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Milwaukee's Daily Magazine for Tuesday, Nov. 25, 2014

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Jennings sustained a concussion at the Aug. 3 "Family Night" scrimmage at Lambeau Field.
Jennings sustained a concussion at the Aug. 3 "Family Night" scrimmage at Lambeau Field. (Photo: Jim Biever/Green Bay Packers)

Packers' Jennings is reminder of why concussion care is vital

Dr. Therese Miller, DC, combines fitness, rehab and chiropractic medicine to address the true causes of pain and discomfort- not just cover up the symptoms.

Let's follow a case of how concussions are treated. Although my first step would take a preventative stance, we'll talk about that in a separate blog. What most people recognize are the new rules in effect regarding head injuries and how long it takes to get a player back in the game. There are many techniques to be used and treatment guidelines are ever changing as new information and research comes out.

This is a glimpse of a research-supported approach to speed the healing process and get an athlete back in the game as quickly as possible. Let's take the example of Greg Jennings this Packers season.

Immediate treatment

Treatment begins the instant emergency care is ruled out. When an injury occurs, inflammation begins; this involves harsh chemicals and molecules being released into the surrounding tissue. These harsh molecules can irritate or damage the surrounding tissues they come in contact with, which essentially causes collateral damage.

In the case of Jennings' concussion, the primary inflammation is occurring in the brain and/or brainstem where the tissue of the brain impacted the skull. However, surrounding areas are already beginning to be impacted by this secondary damage.

In the training room, Jennings would begin receiving care to reduce inflammation and secondary damage immediately. My technique of choice is Active Release Technique (ART). A highly specific technique performed to soft-tissues (muscles and nerves in particular here), this technique increases blood flow and oxygenation to the treated tissues.

Several nerves exit the top of the cervical spine which have a direct connection to the dura (fibrous covering surrounding the brain, brainstem and spinal cord). By reducing tension on these nerves and reducing muscle spasm in musculature of the neck, blood flow to the brain and damaged areas can be positively impacted.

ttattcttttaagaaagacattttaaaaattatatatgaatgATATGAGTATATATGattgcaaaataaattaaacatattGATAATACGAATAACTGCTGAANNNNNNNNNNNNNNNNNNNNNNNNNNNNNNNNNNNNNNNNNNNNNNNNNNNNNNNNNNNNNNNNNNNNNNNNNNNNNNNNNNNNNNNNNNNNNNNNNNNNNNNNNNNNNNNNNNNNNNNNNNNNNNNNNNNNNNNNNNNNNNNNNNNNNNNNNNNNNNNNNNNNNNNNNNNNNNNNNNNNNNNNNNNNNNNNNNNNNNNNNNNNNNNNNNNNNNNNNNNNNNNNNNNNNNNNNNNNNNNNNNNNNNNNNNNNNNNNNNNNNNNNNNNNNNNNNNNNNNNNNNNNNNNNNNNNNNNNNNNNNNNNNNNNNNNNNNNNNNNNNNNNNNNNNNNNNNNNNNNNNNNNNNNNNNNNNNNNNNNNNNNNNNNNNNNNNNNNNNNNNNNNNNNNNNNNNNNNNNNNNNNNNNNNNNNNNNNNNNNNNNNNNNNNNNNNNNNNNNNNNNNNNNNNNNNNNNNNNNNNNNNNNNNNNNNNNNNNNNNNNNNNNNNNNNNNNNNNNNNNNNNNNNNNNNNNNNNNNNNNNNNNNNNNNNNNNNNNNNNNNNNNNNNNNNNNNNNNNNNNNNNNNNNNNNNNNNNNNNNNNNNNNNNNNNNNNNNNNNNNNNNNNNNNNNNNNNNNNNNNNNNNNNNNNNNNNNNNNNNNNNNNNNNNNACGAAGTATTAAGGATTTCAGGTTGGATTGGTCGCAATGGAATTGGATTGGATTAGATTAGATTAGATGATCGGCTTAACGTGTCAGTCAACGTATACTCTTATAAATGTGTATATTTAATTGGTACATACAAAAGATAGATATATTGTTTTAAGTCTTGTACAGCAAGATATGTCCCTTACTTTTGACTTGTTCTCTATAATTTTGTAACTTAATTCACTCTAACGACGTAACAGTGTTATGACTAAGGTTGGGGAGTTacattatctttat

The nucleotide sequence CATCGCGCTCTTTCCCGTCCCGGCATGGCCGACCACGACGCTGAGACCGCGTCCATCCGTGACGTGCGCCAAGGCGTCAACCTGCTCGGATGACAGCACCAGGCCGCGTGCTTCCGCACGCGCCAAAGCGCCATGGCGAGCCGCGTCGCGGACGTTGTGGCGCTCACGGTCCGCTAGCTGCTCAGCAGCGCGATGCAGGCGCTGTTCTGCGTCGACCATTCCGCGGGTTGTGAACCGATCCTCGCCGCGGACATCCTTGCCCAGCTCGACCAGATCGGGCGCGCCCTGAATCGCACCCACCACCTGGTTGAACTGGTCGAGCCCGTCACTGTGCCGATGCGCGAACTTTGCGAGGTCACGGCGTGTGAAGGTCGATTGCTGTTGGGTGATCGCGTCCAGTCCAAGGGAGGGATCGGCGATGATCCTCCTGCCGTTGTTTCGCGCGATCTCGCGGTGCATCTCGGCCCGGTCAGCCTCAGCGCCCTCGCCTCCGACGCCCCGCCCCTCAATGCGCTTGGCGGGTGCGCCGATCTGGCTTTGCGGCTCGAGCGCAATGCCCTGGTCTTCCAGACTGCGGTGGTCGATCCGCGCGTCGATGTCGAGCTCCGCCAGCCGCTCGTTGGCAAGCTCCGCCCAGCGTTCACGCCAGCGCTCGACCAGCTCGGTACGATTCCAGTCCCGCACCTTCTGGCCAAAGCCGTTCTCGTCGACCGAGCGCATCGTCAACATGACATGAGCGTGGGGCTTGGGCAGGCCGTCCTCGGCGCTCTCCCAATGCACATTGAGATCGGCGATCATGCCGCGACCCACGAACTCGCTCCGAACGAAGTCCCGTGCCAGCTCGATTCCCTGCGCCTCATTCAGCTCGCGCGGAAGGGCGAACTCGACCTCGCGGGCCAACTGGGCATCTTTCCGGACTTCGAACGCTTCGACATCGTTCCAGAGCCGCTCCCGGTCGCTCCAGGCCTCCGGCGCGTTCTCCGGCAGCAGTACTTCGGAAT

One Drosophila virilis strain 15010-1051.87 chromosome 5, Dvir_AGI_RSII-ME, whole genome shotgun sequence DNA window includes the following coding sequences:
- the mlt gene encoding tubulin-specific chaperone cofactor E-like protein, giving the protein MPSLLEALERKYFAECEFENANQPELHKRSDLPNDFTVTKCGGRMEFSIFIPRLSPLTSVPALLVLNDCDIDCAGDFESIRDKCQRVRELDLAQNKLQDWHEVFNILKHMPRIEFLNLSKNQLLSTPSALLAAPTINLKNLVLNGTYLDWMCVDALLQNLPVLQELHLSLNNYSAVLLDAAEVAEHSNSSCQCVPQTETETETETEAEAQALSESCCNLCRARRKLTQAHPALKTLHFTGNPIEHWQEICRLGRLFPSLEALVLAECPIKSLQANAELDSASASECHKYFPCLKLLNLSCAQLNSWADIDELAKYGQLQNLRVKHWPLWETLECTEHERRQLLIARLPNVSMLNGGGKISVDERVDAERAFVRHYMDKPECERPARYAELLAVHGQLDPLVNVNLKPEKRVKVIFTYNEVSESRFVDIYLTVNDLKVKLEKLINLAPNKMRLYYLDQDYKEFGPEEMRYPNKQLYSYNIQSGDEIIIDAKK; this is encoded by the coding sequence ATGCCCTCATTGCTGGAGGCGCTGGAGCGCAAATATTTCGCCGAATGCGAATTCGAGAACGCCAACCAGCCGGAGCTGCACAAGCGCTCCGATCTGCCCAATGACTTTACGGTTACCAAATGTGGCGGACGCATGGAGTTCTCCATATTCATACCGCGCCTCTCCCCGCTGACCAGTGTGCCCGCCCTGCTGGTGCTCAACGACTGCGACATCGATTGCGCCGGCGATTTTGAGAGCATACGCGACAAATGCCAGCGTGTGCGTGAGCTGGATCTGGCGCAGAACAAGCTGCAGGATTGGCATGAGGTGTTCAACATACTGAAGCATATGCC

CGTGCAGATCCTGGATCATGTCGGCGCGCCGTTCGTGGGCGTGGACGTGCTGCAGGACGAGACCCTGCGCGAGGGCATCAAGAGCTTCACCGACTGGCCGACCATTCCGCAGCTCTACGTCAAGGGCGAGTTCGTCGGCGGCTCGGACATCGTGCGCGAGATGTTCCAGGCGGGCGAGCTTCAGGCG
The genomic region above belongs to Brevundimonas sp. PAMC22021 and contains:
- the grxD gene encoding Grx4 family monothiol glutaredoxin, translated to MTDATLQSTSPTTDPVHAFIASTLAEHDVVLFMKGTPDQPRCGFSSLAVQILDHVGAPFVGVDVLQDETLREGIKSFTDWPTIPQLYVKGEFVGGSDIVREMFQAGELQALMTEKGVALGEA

Immediately following a brain injury, the body's nervous system is also in a sympathetic or "fight or flight" response because one of its most precious assets has just been "attacked." Healing occurs best when the "rest and relax" or parasympathetic nervous system is more dominant. Changing the nervous system back into a parasympathetic dominant state is important for healing.

Chiropractic Manipulation or Adjusting is a great tool of choice. With over 200 Adjusting techniques to choose from, I would personally use a technique that did not include a significant of head or neck movement. This ensures no additional "shock" to the nervous system, but helps upregulate the parasympathetic nervous system to promote healing.

Treatment plan

Following the initial treatment and until symptoms are gone, Jennings would be required to rest keeping his heart rate low, avoiding any activities that could cause a second head trauma, etc all help ensure the brain can heal without additional stresses.

My treatment plan typically includes ART and Chiropractic adjustments (as needed) two to three times per week until the initial symptoms have alleviated. Active Release is used on follow-up days to increase oxygen and blood flow to speed up the healing process and ensure the nerves can move and glide freely and do not become entangled in the bodies healing process of building scar tissue.

Adjusting may or may not be used every visit. This determination is made based on the severity of continuing symptoms, which side of the nervous system is dominant (R&R or Fight/Flight) and any areas of restriction in the spinal joints. Many times, I do not adjust all three days and ART is used alone.

Once symptoms have alleviated at rest, Jennings will be evaluated under exertion. At this point in time, I typically reduce my treatments to twice per week. My ART treatments would reduce to two times per week and Adjusting would continue to be performed as needed. My adjusting technique would change, however. At this point, the brain has healed slightly and is less vulnerable to quick movements.

Therefore, my adjusting technique would transition to a "higher amplitude" technique. This means the head and neck may be moved more to produce specific movement at any given restricted joint. During this time, Jennings would be progressed from light aerobic activity to heavy aerobic activity lasting equally as long as pre-injury but all without possibility of contact.

Return to play

The criteria to allow a patient back into practice and/or competitive games are widely debated; many very credible organizations have very different guidelines and statements regarding these criteria. The NFL has created its own standardized protocols which pool the information from many of these organizations. These criteria are based on a number of factors.

To simplify them for this article, and as a general guideline: Jennings should be able to pass all neurological testing at full exertion for at least 24-48 hours before beginning back to practice.

Once Jennings begins back to practice, my role becomes more supportive. If at any time, symptoms return or neurological tests are positive with exertion, the previous stage of treatment is resumed. If symptoms do not reappear and Jennings is able to progress to full practice without any notable deficit, he would be cleared for return to play in a game

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